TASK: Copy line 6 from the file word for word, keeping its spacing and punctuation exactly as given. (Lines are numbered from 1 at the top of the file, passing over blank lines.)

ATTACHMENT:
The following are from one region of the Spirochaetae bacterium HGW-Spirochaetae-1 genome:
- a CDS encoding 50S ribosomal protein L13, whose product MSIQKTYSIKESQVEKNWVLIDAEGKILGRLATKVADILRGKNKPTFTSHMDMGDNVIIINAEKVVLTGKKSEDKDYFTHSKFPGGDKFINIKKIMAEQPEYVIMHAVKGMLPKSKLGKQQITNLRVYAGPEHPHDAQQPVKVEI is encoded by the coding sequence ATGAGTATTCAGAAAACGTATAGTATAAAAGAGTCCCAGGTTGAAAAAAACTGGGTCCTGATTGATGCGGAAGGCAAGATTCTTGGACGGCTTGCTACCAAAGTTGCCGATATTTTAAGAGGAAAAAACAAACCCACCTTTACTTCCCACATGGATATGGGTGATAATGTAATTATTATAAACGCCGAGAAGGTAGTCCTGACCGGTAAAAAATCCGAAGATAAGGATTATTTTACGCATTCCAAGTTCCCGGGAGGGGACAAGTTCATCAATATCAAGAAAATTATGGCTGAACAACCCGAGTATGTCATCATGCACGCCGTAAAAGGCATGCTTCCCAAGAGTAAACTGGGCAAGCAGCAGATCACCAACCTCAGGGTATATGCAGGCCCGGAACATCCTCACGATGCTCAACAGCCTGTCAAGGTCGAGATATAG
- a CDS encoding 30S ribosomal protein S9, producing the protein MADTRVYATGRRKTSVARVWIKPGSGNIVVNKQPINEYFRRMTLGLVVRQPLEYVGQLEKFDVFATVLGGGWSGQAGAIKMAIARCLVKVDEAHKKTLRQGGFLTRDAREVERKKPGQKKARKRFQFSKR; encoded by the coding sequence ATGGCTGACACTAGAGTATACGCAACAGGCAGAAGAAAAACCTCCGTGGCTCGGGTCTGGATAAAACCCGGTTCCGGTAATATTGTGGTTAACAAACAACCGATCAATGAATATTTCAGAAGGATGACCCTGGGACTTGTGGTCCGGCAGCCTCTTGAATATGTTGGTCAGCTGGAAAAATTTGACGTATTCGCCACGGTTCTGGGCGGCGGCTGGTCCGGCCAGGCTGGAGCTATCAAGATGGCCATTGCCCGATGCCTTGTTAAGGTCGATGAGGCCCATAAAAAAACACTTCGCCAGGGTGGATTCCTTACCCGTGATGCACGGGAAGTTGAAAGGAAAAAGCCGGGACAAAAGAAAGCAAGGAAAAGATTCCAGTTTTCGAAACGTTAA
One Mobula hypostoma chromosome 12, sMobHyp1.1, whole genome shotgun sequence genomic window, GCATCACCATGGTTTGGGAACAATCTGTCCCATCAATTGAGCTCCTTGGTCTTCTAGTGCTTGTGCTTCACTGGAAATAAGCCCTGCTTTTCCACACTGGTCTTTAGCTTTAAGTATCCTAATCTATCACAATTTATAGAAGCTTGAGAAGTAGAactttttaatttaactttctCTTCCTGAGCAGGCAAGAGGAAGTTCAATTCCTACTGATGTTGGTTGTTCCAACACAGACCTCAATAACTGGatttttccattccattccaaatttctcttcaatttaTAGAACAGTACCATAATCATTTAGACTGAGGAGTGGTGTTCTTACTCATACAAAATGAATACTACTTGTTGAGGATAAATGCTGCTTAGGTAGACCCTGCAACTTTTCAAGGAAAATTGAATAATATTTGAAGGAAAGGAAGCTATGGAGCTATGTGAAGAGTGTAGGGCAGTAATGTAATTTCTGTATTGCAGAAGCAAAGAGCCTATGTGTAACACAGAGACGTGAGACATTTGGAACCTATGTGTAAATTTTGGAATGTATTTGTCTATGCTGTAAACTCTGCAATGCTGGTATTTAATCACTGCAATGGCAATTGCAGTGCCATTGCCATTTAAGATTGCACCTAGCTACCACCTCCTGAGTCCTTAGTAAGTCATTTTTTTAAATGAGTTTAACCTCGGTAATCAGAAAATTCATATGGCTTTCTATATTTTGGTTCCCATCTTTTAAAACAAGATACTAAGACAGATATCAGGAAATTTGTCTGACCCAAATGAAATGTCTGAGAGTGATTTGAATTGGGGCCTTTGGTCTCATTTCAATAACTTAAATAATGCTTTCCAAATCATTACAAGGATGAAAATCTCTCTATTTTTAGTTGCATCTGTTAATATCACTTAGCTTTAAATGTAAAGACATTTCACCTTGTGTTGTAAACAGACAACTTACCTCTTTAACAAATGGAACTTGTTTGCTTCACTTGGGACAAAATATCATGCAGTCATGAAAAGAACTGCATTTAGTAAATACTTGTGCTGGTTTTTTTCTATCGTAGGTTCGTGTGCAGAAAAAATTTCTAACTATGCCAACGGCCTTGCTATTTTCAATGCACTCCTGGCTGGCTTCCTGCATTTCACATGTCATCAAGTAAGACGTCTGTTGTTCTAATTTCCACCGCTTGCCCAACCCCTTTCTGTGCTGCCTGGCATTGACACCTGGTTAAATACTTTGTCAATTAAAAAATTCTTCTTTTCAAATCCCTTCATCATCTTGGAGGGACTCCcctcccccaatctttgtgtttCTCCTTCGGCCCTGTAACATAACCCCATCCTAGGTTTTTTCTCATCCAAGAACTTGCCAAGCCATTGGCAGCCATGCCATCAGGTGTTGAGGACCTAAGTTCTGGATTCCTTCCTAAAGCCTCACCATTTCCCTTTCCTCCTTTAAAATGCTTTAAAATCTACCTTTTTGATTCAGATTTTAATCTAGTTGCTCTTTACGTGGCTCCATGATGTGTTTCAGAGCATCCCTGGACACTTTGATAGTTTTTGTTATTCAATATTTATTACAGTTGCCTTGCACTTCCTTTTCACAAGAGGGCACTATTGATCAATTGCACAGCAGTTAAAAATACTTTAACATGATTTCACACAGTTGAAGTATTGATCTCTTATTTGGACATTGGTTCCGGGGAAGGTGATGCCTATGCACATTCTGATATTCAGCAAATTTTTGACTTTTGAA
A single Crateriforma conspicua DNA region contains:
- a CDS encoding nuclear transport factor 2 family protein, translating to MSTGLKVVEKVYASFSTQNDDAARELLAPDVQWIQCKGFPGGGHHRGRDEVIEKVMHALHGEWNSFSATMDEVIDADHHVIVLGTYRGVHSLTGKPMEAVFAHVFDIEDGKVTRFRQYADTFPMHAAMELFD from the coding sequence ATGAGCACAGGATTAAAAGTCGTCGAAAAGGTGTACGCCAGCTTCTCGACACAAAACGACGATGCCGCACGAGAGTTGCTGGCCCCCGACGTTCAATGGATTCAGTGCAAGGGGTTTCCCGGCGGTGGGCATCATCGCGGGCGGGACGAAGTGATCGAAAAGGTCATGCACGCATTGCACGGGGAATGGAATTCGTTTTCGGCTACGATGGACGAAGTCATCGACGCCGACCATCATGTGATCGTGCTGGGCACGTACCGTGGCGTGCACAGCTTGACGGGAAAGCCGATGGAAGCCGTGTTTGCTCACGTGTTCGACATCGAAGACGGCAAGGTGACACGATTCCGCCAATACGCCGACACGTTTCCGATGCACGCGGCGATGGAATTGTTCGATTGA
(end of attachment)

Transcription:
- a CDS encoding nuclear transport factor 2 family protein, translating to MSTGLKVVEKVYASFSTQNDDAARELLAPDVQWIQCKGFPGGGHHRGRDEVIEKVMHALHGEWNSFSATMDEVIDADHHVIVLGTYRGVHSLTGKPMEAVFAHVFDIEDGKVTRFRQYADTFPMHAAMELFD from the coding sequence ATGAGCACAGGATTAAAAGTCGTCGAAAAGGTGTACGCCAGCTTCTCGACACAAAACGACGATGCCGCACGAGAGTTGCTGGCCCCCGACGTTCAATGGATTCAGTGCAAGGGGTTTCCCGGCGGTGGGCATCATCGCGGGCGGGACGAAGTGATCGAAAAGGTCATGCACGCATTGCACGGGGAATGGAATTCGTTTTCGGCTACGATGGACGAAGTCATCGACGCCGACCATCATGTGATCGTGCTGGGCACGTACCGTGGCGTGCACAGCTTGACGGGAAAGCCGATGGAAGCCGTGTTTGCTCACGTGTTCGACATCGAAGACGGCAAGGTGACACGATTCCGCCAATACGCCGACACGTTTCCGATGCACGCGGCGATGGAATTGTTCGATTGA